Carte de visite, Rear Admiral Samuel F. Dupont
On loan from Ambassaodor J. William Middendorf II
On this day in 1861, the U.S. Navy, Army, and Marine Corps carried out one of the early joint operations of the Civil War. Under the command of Flag Officer Samuel F. DuPont (nephew of Eleuthère Irénée du Pont, founder of the DuPont chemical company), a force consisting of 77 ships and over 12,500 soldiers attacked two forts guarding the entrance to Port Royal Sound and forced the surrender of the Confederate defenders. Employing a tactic that had already proven successful a few months earlier at Hatteras Inlet, DuPont’s ships sailed in an elliptical pattern between Forts Walker and Beauregard and bombarded both as they came in to range. Aiding the attackers was the fact that the forts were separated by a three-mile-wide channel and were not in mutually supporting positions. Fire from the Union ships steadily reduced both forts and after four hours of fighting, the Confederates abandoned their defenses. A small landing party of Marines went ashore to assume control of the forts before handing them over to Army Brigadier General Horatio Wright’s brigade.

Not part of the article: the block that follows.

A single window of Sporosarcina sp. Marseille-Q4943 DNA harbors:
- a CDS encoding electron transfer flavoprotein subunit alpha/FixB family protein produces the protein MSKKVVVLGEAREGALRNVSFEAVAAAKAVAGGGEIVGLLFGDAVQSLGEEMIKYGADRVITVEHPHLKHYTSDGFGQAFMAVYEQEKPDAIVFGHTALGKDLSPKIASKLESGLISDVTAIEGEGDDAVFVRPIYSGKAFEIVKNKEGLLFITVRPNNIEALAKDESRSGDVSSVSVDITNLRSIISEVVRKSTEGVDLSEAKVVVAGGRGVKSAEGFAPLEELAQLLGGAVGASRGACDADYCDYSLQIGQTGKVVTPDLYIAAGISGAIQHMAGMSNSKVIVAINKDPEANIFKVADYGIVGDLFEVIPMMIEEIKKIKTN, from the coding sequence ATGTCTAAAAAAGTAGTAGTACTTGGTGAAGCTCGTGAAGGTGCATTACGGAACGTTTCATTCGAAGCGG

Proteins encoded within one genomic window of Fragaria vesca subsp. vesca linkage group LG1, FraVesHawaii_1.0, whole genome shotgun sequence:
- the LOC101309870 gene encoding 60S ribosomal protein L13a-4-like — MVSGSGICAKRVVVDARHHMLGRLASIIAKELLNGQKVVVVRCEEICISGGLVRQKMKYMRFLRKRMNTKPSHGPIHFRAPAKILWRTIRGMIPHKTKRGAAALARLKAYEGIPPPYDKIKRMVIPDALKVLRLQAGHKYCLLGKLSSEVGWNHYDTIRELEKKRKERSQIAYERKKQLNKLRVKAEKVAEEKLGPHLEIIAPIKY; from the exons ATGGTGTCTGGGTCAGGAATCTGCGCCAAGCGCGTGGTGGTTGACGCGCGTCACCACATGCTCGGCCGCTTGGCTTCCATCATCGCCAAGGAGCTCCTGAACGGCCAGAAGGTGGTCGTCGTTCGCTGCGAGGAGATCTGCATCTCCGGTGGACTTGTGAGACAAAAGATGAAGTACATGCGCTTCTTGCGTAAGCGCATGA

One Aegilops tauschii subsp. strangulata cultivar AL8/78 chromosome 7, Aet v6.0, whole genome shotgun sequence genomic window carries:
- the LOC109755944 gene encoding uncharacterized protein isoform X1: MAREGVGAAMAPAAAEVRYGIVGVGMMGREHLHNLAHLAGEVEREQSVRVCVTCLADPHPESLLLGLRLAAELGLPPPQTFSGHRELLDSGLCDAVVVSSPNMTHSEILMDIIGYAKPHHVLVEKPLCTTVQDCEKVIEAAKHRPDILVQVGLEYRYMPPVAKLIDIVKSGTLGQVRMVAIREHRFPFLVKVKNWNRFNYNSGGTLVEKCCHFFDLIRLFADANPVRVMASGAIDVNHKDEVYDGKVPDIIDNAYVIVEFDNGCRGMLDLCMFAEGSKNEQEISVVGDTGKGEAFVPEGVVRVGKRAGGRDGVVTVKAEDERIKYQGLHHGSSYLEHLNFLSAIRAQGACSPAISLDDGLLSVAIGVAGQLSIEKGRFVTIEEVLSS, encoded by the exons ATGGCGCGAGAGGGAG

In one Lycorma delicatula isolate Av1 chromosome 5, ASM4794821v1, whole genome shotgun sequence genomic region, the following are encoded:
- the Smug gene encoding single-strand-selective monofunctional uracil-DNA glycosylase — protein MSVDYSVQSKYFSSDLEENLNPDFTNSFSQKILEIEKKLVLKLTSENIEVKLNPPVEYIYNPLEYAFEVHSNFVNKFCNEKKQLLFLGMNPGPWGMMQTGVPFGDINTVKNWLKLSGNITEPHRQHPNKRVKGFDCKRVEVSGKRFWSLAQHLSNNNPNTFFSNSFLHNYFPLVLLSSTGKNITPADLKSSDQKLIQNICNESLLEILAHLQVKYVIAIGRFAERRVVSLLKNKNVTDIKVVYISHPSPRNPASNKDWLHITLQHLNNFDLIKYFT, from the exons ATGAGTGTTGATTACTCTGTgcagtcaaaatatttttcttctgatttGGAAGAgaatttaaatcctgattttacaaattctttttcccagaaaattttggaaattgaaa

DuPont won praise for his successful attack and was promoted to rear admiral the following July. Convinced of his abilities, the Navy sent him nine new ironclad warships and ordered him to assault the city of Charleston in 1863. Unfortunately for DuPont, the ironclads lacked the firepower to seriously damage coastal fortifications and were forced to withdraw after an unsuccessful bombardment. DuPont subsequently fell out of favor with the Department of the Navy and was replaced as commander of the South Atlantic Blockading Squadron by Rear Admiral John Dahlgren. He died in 1865 and is buried in the du Pont family cemetery (Samuel was the only member of the family to capitalize the ‘d’) in Greeneville, DE.